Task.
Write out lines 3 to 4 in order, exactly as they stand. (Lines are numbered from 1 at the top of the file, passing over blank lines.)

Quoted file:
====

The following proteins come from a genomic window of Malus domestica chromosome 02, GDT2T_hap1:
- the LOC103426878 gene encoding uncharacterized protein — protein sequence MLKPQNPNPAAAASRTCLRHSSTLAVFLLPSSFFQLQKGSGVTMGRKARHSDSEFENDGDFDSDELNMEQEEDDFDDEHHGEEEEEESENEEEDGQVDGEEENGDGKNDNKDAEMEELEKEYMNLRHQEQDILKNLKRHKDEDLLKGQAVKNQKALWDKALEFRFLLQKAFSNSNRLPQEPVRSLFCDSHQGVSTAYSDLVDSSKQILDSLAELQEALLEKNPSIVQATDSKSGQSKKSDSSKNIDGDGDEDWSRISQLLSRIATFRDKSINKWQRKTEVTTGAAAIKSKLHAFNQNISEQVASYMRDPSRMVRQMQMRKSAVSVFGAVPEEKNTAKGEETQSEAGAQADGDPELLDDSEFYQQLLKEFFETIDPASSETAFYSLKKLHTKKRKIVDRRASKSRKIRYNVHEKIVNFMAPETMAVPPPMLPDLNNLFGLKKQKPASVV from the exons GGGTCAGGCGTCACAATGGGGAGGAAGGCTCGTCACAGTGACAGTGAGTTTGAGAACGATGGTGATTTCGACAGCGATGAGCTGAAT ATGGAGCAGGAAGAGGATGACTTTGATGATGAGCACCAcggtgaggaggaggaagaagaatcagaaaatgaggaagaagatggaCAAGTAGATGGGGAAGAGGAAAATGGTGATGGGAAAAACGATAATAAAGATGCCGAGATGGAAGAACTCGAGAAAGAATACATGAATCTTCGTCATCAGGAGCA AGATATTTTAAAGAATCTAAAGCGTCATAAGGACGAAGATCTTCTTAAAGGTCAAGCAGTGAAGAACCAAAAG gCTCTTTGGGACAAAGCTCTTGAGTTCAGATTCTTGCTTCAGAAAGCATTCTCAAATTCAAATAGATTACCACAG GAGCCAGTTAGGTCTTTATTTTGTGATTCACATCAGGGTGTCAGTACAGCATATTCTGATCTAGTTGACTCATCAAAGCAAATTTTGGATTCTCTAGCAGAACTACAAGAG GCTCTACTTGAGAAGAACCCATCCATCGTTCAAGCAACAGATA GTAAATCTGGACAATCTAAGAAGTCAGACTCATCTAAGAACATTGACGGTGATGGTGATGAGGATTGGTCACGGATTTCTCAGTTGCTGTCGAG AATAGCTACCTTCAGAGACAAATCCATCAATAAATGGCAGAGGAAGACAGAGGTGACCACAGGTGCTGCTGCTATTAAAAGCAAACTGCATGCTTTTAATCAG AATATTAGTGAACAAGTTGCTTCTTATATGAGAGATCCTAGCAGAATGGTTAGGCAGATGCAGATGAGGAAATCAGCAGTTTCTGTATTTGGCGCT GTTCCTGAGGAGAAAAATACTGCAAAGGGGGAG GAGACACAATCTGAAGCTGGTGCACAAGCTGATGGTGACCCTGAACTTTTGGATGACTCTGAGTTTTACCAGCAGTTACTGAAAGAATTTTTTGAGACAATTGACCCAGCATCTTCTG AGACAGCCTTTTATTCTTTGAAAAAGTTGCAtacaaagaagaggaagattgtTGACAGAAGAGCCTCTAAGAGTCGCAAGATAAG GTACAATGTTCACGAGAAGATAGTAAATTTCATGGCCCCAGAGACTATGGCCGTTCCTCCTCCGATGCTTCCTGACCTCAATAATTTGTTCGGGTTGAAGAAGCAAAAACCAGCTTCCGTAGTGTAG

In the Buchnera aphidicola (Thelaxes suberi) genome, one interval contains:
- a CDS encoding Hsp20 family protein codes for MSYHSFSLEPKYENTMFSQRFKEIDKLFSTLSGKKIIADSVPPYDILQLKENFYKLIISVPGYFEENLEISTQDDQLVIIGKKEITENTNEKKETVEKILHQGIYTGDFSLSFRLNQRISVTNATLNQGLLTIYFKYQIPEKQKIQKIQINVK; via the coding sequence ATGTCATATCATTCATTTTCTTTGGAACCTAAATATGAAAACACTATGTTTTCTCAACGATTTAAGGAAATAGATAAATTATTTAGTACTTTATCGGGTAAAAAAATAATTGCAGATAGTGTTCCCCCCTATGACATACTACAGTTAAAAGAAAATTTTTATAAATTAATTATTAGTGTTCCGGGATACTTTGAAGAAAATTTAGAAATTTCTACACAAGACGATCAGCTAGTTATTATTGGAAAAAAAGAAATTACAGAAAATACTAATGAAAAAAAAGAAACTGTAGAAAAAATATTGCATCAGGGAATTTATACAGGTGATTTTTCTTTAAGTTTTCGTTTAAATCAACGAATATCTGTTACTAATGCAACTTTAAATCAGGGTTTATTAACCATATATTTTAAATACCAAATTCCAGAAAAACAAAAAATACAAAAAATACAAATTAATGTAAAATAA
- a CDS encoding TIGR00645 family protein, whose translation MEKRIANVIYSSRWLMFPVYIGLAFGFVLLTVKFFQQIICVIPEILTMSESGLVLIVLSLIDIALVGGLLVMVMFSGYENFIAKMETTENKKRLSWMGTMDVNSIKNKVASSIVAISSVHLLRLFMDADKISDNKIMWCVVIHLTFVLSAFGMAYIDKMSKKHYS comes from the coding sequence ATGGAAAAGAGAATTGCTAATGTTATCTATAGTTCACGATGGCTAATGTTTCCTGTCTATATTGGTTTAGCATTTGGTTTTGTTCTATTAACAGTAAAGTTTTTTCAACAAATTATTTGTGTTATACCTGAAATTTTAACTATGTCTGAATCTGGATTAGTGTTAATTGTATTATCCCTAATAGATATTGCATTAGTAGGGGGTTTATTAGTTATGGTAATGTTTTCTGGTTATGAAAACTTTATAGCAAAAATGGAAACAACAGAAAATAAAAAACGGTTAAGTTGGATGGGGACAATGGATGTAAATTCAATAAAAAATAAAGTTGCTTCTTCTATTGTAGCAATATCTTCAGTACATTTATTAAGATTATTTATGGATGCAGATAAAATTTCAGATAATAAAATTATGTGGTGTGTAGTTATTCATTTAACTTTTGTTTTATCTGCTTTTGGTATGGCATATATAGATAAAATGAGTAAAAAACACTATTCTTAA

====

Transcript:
In the Buchnera aphidicola (Thelaxes suberi) genome, one interval contains:
- a CDS encoding Hsp20 family protein codes for MSYHSFSLEPKYENTMFSQRFKEIDKLFSTLSGKKIIADSVPPYDILQLKENFYKLIISVPGYFEENLEISTQDDQLVIIGKKEITENTNEKKETVEKILHQGIYTGDFSLSFRLNQRISVTNATLNQGLLTIYFKYQIPEKQKIQKIQINVK; via the coding sequence ATGTCATATCATTCATTTTCTTTGGAACCTAAATATGAAAACACTATGTTTTCTCAACGATTTAAGGAAATAGATAAATTATTTAGTACTTTATCGGGTAAAAAAATAATTGCAGATAGTGTTCCCCCCTATGACATACTACAGTTAAAAGAAAATTTTTATAAATTAATTATTAGTGTTCCGGGATACTTTGAAGAAAATTTAGAAATTTCTACACAAGACGATCAGCTAGTTATTATTGGAAAAAAAGAAATTACAGAAAATACTAATGAAAAAAAAGAAACTGTAGAAAAAATATTGCATCAGGGAATTTATACAGGTGATTTTTCTTTAAGTTTTCGTTTAAATCAACGAATATCTGTTACTAATGCAACTTTAAATCAGGGTTTATTAACCATATATTTTAAATACCAAATTCCAGAAAAACAAAAAATACAAAAAATACAAATTAATGTAAAATAA